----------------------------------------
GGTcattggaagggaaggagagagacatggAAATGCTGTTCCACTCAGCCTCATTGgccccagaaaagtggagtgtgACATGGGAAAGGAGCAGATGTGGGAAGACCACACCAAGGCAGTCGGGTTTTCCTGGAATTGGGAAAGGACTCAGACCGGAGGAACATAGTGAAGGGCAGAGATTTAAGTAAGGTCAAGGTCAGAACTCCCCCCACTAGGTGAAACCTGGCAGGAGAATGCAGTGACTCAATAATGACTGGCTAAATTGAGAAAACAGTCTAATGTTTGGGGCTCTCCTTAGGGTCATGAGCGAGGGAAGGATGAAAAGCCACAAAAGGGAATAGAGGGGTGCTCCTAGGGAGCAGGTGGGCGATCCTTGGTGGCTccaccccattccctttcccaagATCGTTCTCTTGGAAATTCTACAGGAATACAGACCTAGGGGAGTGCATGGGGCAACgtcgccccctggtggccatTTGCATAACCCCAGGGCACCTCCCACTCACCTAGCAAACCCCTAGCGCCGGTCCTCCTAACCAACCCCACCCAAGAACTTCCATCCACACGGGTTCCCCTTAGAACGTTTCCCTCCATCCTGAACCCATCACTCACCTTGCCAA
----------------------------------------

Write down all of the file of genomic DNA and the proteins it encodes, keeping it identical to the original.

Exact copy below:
GGTcattggaagggaaggagagagacatggAAATGCTGTTCCACTCAGCCTCATTGgccccagaaaagtggagtgtgACATGGGAAAGGAGCAGATGTGGGAAGACCACACCAAGGCAGTCGGGTTTTCCTGGAATTGGGAAAGGACTCAGACCGGAGGAACATAGTGAAGGGCAGAGATTTAAGTAAGGTCAAGGTCAGAACTCCCCCCACTAGGTGAAACCTGGCAGGAGAATGCAGTGACTCAATAATGACTGGCTAAATTGAGAAAACAGTCTAATGTTTGGGGCTCTCCTTAGGGTCATGAGCGAGGGAAGGATGAAAAGCCACAAAAGGGAATAGAGGGGTGCTCCTAGGGAGCAGGTGGGCGATCCTTGGTGGCTccaccccattccctttcccaagATCGTTCTCTTGGAAATTCTACAGGAATACAGACCTAGGGGAGTGCATGGGGCAACgtcgccccctggtggccatTTGCATAACCCCAGGGCACCTCCCACTCACCTAGCAAACCCCTAGCGCCGGTCCTCCTAACCAACCCCACCCAAGAACTTCCATCCACACGGGTTCCCCTTAGAACGTTTCCCTCCATCCTGAACCCATCACTCACCTTGCCAA